Special Markets
    34.9       26.7       31 %
 
                       
Segment profit margin:
                       
U.S. Retail Coffee Market
    28.4 %     30.4 %        
U.S. Retail Consumer Market
    25.6 %     22.7 %        
U.S. Retail Oils and Baking Market
    13.0 %     13.2 %        
Special Markets
    17.4 %     13.4 %        
 
U.S. Retail Coffee Market
The U.S. Retail Coffee Market segment net sales increased seven percent in the first quarter of 2011, compared to a strong first quarter in 2010. Segment volume increased five percent as the Folgers® brand contributed the majority of the improvement and Dunkin’ Donuts® coffee increased 15 percent. Coffee price increases, averaging four percent, were taken during the first quarter of 2011, and also contributed modestly to the net sales increase.
Increased net sales offset higher green coffee costs in the first quarter of 2011, compared to 2010, and resulted in an increase in U.S. Retail Coffee Market segment profit of one percent. Segment profit margin was 28.4 percent in 2011, compared to a strong segment margin in 2010 of 30.4 percent, which reflected lower green coffee costs in 2010.
U.S. Retail Consumer Market
The U.S. Retail Consumer Market segment net sales and volume for the first quarter of 2011 were essentially flat compared to the first quarter of 2010, excluding the potato products business divested in the fourth quarter of 2010. Reported segment net sales and volume for the first quarter of 2011 decreased four percent and three percent, respectively, compared to a strong first quarter of 2010. Volume gains were realized in Jif®

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peanut butter, Smucker’s® Snack’n Waffles® brand waffles, and Hungry Jack® pancake mixes and syrups, offsetting volume declines in toppings. Fruit spreads sales were up due to favorable mix, while volume was down slightly in the first quarter of 2011, compared to the first quarter of 2010, due to the timing of promotions that occurred in the first quarter of 2010, but are planned for the second quarter of 2011.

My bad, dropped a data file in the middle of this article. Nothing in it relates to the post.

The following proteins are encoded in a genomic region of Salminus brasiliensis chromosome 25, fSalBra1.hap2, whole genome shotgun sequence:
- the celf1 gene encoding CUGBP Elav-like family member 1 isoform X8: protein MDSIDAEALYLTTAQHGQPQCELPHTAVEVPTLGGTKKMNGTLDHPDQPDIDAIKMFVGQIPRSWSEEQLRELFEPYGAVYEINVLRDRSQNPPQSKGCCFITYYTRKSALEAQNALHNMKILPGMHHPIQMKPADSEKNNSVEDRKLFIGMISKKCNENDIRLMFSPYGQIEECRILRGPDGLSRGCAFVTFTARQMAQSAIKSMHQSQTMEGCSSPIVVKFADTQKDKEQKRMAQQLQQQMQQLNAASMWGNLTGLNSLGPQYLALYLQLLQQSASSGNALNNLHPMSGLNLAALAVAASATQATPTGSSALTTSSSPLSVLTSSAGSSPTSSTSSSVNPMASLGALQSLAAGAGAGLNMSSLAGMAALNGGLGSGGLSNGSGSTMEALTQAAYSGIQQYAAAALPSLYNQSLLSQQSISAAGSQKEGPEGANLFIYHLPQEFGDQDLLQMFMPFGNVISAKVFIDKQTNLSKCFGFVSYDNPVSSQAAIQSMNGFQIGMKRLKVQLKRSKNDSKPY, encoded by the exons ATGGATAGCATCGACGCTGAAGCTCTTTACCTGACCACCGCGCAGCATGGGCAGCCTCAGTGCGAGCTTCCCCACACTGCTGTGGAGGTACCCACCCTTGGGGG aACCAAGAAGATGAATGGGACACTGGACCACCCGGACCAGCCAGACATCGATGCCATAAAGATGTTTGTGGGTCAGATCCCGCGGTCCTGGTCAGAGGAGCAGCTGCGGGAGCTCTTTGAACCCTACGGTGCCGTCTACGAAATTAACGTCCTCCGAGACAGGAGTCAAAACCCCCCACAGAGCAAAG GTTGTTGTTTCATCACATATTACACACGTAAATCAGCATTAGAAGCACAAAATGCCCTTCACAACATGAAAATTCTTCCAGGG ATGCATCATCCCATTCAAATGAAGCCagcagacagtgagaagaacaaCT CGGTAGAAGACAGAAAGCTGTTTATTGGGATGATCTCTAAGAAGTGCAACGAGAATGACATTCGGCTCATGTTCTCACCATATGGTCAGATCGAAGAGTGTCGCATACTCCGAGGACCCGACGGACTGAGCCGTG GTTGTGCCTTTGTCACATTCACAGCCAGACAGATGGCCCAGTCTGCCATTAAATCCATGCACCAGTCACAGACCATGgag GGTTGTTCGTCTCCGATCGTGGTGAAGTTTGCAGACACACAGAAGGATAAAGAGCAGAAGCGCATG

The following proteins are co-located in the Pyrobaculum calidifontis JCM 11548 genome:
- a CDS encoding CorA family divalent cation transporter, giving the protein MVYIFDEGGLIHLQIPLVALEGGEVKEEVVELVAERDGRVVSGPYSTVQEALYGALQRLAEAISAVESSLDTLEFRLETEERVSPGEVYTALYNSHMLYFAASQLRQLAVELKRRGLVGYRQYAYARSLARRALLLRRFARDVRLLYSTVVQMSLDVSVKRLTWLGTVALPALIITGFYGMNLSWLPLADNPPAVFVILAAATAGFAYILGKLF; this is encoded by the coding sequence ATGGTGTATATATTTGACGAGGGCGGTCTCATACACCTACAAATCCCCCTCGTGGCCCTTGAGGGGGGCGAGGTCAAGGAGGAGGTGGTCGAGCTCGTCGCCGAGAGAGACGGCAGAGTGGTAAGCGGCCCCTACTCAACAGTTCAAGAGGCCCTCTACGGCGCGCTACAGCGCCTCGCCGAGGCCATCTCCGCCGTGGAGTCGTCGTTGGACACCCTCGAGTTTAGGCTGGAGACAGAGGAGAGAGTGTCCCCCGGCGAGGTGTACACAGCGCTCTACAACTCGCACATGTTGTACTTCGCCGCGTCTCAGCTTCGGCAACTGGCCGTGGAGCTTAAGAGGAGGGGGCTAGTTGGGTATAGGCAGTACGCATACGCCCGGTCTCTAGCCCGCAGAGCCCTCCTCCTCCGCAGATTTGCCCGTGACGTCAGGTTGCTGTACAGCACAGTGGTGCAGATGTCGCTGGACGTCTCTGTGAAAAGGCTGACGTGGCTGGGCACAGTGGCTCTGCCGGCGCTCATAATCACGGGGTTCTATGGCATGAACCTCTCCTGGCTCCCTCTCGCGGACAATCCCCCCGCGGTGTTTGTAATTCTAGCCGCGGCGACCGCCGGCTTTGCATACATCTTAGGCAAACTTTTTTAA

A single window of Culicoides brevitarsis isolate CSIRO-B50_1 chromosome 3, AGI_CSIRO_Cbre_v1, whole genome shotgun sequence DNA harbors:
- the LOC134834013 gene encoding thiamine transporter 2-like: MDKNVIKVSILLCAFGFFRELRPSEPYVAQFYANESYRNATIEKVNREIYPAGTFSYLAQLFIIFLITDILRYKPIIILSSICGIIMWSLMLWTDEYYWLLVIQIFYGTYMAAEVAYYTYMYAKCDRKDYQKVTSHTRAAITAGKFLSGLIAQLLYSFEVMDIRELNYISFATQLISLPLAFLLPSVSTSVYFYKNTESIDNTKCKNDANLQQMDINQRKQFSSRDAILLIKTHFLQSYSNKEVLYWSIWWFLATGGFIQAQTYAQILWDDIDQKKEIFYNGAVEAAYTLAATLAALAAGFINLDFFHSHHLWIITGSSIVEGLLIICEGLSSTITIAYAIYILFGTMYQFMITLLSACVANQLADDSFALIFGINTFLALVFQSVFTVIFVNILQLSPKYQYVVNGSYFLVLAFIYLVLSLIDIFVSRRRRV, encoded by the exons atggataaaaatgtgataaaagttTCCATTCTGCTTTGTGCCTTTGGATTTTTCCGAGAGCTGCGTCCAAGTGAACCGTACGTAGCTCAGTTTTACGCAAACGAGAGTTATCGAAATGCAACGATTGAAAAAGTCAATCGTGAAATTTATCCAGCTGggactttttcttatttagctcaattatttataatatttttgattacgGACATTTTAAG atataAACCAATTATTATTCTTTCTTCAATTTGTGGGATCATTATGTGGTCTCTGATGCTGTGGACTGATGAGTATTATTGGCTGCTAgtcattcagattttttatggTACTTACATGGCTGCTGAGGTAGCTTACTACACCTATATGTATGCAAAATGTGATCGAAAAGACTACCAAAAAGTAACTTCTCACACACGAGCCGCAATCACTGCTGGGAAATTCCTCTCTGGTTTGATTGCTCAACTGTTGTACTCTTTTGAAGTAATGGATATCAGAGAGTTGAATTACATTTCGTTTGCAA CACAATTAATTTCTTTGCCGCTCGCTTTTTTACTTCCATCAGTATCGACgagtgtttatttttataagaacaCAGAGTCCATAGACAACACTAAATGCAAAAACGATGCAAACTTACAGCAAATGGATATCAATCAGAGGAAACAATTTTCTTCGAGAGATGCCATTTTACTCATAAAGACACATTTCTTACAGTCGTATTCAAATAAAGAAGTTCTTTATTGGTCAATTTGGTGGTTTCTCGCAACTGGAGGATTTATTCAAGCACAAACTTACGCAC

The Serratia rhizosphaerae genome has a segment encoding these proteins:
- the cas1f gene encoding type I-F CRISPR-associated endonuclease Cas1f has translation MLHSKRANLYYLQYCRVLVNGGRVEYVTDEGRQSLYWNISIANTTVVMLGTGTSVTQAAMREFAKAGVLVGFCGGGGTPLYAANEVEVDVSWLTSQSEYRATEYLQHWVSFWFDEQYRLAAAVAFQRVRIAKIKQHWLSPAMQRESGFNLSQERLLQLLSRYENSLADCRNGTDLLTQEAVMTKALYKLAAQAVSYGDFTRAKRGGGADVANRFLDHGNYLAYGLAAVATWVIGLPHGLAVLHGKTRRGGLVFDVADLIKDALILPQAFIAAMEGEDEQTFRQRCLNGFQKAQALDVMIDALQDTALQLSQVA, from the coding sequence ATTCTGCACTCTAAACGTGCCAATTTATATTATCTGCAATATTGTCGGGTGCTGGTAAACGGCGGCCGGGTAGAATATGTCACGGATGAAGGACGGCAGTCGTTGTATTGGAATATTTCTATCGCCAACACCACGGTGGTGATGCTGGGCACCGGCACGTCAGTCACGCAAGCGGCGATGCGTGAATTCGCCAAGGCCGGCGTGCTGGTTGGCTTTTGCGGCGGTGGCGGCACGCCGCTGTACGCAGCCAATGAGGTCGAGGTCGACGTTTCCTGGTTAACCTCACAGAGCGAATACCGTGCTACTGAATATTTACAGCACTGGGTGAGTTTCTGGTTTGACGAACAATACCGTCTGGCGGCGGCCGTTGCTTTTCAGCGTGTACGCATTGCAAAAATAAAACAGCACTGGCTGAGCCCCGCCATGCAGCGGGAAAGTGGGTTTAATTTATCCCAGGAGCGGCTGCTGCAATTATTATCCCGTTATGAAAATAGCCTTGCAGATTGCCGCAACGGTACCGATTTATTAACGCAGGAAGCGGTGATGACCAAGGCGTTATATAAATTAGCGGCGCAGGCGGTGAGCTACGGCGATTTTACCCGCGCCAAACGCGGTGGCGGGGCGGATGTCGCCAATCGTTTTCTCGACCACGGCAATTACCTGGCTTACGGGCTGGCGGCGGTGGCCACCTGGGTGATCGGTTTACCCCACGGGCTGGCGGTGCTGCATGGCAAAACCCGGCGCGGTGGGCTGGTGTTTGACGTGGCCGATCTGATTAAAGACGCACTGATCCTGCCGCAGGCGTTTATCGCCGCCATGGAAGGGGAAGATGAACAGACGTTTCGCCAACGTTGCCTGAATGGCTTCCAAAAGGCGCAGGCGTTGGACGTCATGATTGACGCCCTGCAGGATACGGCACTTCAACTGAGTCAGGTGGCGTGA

The U.S. Retail Consumer Market segment profit increased eight percent for the first quarter of 2011, compared to the first quarter in 2010. Additional marketing investments were more than offset by lower raw material costs, primarily peanuts and certain fruits, a decrease in supply chain costs, and favorable product mix associated with peanut butter. Segment profit margin for the quarter improved from 22.7 percent in the first quarter of 2010, to 25.6 percent in 2011. The divestiture of the lower-margin potato business also contributed to the segment profit margin improvement.
U.S. Retail Oils and Baking Market
Net sales and volume in the U.S. Retail Oils and Baking Market segment were down 11 percent and 12 percent, respectively, for the first quarter of 2011, compared to 2010. Net sales and volume declines were driven primarily by Pillsbury® flour and baking mixes and Crisco® oils in a highly competitive and promotional retail environment that has persisted since the fourth quarter of 2010. Planned rationalizations of certain lower-margin baking products also contributed slightly to the decrease in net sales and volume.
The U.S. Retail Oils and Baking Market segment profit decreased 12 percent for the first quarter of 2011, compared to the first quarter of 2010, primarily due to the decline in net sales and higher production costs. Unrealized mark-to-market adjustments on commodity derivatives favorably impacted segment profit in the first quarter of 2011. Segment profit margin decreased modestly during the quarter from 13.2 percent in 2010, to 13.0 percent in 2011.
Special Markets
Net sales in the Special Markets segment in the first quarter of 2011 were flat compared to the first quarter of 2010. Excluding foreign exchange, net sales decreased three percent in the first quarter of 2011, compared to 2010. Volume increased one percent in the first quarter of 2011, compared to 2010, driven by gains in the natural foods, canned milk, condiments, and coffee categories, which offset declines in the flour, oil, and foodservice portion control categories. The impact of volume growth on net sales was more than offset by price decreases and the timing of promotional spending.
Special Markets segment profit margin increased to 17.4 percent from 13.4 percent for the first quarter of 2011, compared to 2010, primarily due to lower supply chain costs, the favorable impact of mix, and unrealized mark-to-market adjustments on derivatives.

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Financial Condition — Liquidity and Capital Resources
Liquidity
                 
    Three Months Ended July 31,